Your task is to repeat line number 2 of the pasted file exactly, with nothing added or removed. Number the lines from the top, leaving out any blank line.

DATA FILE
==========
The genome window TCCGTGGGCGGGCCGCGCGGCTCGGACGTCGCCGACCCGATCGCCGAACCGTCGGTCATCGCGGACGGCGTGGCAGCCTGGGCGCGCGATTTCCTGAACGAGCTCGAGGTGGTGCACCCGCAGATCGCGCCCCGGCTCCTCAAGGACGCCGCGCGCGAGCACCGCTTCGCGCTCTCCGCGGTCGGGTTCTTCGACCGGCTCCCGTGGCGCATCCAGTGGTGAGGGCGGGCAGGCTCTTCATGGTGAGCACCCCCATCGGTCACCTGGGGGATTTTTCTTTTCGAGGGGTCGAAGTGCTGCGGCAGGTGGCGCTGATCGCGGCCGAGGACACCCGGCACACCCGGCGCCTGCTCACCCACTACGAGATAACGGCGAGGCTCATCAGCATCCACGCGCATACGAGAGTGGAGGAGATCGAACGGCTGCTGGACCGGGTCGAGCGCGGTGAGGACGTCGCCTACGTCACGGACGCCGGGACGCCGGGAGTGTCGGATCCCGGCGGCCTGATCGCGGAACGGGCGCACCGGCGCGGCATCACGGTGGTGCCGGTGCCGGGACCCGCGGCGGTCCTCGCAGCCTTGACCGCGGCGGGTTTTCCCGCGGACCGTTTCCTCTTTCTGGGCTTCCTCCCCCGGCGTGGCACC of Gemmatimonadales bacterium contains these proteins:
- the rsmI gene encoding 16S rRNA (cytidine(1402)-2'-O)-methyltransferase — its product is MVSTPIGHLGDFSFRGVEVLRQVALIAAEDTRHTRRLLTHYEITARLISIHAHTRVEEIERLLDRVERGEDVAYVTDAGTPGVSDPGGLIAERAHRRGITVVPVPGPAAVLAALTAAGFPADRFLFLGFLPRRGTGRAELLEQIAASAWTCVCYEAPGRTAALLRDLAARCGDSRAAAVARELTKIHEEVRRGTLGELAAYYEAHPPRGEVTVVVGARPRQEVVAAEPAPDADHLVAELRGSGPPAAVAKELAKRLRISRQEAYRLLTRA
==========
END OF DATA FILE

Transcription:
- the rsmI gene encoding 16S rRNA (cytidine(1402)-2'-O)-methyltransferase — its product is MVSTPIGHLGDFSFRGVEVLRQVALIAAEDTRHTRRLLTHYEITARLISIHAHTRVEEIERLLDRVERGEDVAYVTDAGTPGVSDPGGLIAERAHRRGITVVPVPGPAAVLAALTAAGFPADRFLFLGFLPRRGTGRAELLEQIAASAWTCVCYEAPGRTAALLRDLAARCGDSRAAAVARELTKIHEEVRRGTLGELAAYYEAHPPRGEVTVVVGARPRQEVVAAEPAPDADHLVAELRGSGPPAAVAKELAKRLRISRQEAYRLLTRA